How Could OSHA’s Drone Authorization Affect Oregon Contractors?

OSHA has recently authorized the use of camera-equipped drones to assist in their inspections of industrial demolition sites. The drone inspection program at OSHA is still small, with only two drones in operation. Nevertheless, the Associated General Contractors of America is monitoring its expansion

demolition-companies-use-drones

Drones are an advanced technology that many industrial demolition contractors are actively using. Already, 34% of respondents reported using drones to fly over their job sites. Approximately 74% of construction companies said they would adopt them in the next three years, according to the U.S. Chamber of Commerce’s latest Commercial Construction Index survey

The Use of Drones for Industrial Demolition Site Inspections

As with any new technology, there’s a learning curve and it’s crucial to ensure your company stays up to date. Additionally, it’s imperative to keep employees safe and always follow OSHA’s latest guidelines. Below we take a dive into the most common questions and concerns contractors have.

Privacy

drones-and-demolition-privacy

The immediate issue that drone inspections raise is that of privacy. Demolition companies in Portland are in agreement that workplace safety is of primary importance, but the use of drones creates new concerns for employers. One area of concern is whether or not the Fourth Amendment right to object to unreasonable searches and seizures will be impacted by the use of drones. Will an objection to the search be enough, or will OSHA then seek a search warrant?

Additional privacy concerns include the exposure of trade secrets. Drone video footage could certainly capture these as well as any other legal violations. Under current law, when an OSHA inspector is granted entry for a limited inspection due to an employee complaint, contractors can object to the expansion of the inspection to other areas of the worksite.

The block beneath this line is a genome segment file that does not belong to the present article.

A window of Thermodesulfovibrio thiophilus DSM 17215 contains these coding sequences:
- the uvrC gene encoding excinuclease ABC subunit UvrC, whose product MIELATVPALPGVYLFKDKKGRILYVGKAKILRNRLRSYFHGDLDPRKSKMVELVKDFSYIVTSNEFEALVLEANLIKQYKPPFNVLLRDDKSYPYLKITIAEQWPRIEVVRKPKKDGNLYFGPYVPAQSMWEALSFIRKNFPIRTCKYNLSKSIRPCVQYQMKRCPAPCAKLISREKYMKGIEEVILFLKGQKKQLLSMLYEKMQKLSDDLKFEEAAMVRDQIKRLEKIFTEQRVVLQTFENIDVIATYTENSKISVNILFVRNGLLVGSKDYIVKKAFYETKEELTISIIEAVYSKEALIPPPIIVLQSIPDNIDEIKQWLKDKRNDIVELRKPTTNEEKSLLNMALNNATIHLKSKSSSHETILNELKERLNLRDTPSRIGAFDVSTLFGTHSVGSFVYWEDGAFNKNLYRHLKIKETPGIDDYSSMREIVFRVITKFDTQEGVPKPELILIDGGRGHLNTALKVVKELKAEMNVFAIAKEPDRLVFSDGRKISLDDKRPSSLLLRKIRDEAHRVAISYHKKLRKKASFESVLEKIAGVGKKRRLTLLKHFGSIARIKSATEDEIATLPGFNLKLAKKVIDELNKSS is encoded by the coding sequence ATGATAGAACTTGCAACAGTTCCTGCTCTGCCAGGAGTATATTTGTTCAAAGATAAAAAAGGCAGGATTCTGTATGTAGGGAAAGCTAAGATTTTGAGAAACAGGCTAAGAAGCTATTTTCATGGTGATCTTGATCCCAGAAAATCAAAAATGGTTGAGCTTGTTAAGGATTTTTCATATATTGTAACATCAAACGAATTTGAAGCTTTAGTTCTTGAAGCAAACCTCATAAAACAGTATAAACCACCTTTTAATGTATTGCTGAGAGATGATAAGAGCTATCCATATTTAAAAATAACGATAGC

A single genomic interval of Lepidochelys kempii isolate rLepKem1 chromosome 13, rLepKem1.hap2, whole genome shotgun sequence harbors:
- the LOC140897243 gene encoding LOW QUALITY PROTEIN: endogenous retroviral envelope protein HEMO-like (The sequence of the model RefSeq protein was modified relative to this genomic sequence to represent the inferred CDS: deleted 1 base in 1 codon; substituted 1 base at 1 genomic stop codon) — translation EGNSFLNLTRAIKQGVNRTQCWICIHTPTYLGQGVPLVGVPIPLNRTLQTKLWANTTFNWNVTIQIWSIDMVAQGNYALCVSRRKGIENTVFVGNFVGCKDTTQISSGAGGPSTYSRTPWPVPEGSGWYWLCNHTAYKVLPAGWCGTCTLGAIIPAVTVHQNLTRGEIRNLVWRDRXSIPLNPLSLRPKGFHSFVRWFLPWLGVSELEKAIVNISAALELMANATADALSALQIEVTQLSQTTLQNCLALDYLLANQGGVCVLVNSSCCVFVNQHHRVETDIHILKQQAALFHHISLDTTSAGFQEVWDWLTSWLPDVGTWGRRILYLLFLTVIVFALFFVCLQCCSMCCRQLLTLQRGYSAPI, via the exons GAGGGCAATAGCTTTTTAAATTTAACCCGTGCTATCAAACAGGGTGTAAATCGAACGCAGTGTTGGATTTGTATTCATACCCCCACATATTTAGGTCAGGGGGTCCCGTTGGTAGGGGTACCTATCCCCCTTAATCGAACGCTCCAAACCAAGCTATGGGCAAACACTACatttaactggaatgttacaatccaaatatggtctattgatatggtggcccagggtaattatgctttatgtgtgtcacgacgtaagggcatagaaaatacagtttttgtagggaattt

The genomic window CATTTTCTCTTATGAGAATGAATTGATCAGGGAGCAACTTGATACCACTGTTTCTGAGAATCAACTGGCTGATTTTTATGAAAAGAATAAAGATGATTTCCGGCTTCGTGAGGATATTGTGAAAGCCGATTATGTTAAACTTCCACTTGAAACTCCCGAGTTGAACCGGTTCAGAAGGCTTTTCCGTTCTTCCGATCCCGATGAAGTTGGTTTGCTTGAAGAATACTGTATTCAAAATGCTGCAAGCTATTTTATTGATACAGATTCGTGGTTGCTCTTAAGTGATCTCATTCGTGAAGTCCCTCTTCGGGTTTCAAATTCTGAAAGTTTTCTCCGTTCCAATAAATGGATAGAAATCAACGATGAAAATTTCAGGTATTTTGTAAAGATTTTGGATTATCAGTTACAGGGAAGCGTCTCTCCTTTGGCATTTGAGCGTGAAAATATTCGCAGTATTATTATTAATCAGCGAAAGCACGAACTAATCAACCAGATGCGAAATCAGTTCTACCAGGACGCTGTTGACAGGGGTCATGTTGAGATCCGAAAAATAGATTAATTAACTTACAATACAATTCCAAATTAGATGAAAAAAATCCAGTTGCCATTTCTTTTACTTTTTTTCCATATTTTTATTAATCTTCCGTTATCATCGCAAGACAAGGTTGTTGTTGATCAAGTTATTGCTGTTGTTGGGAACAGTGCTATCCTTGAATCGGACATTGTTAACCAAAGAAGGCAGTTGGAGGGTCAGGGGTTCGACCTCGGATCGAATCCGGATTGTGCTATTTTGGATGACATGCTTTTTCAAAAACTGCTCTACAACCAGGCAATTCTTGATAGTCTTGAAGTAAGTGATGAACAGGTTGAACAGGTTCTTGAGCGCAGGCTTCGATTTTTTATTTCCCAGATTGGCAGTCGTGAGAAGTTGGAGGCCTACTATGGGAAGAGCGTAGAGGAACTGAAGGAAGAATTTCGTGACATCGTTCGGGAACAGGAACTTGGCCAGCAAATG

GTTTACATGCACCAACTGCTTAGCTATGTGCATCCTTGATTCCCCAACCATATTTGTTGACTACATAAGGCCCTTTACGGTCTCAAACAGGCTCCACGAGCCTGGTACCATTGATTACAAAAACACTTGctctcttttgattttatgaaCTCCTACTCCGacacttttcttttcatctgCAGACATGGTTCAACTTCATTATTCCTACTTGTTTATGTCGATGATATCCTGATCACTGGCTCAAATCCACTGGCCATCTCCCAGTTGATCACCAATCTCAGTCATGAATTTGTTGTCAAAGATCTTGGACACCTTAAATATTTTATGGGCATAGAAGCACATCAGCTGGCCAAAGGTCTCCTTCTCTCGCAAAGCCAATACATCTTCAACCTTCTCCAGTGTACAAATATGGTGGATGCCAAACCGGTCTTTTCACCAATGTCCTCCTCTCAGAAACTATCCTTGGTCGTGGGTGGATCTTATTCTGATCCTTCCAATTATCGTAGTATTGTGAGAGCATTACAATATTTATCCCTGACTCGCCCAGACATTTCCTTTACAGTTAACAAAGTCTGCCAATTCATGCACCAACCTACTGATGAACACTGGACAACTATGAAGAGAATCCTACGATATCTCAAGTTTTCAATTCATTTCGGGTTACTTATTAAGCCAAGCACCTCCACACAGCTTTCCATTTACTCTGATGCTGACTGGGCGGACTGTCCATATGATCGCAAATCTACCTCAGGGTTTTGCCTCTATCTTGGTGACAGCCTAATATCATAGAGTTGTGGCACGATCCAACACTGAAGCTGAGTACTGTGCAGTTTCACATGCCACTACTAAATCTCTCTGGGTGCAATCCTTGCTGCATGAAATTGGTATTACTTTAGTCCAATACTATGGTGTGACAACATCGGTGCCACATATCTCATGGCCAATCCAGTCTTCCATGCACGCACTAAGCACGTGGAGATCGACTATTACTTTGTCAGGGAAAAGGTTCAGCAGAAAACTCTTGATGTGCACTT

A memorandum in 2018 authorizing the use of drones specified that the inspector must “obtain express consent from the employer” before using a drone. If the employer objects, the drone stays grounded. OSHA would then have to get a search warrant to use drones. 

Multi-Employer Worksites

construction-workersAt many construction and demolition sites, it is common for several subcontractors to be working under a general contractor. Does the general contractor have the authority to give consent for the use of a drone during an inspection? Who owns the airspace above the worksite and has the authority to grant consent? What happens to the video after the inspection? Can competitors or unions request a drone inspection through an FOIA request?

The OSHA guidance memo requires that the inspector get consent from an employer before drone use. Additionally, under OSHA’s Multi-Employer Worksite Citation Policy, more than one employer may be citable for a hazardous condition that violated OSHA standards. 

How to Ensure OSHA Compliance in the Demolition Industry 

How can demolition contractors adapt to the increased use of drones over their workplaces? 

  • Create a response strategy. Have a written response strategy for an OSHA drone inspection. Designate an authorized employer representative to sit next to the OSHA drone crew on the ground, just as you would if an employee was accompanying an inspector in a walk-around inspection.
  • Limit the inspection if you so choose. Participate in the drone flight planning and do not allow drones over your worksite if you disagree with the flight path.
  • Stay informed. Educate yourself and your organization of these new developments so your key personnel knows enough to prepare for future OSHA drone inspections. If an inspector appears wanting to do a drone inspection, know your rights. 
  • Follow best practices. A culture of safety is essential. Protecting employees and the environment from hazards means always following state and local guidelines and staying up to date on training.  

Elder Demolition takes workplace safety seriously. From our protections against silica exposure, to our comprehensive employee safety training, we work hard to make sure our employees are safe. We invite you to contact us today to learn more about how we work and how we can assist you with your next project.

This entry was posted in Demolition Security, Demolition Trends, Industrial Demolition and tagged , . Bookmark the permalink.

Leave a Reply

Your email address will not be published. Required fields are marked *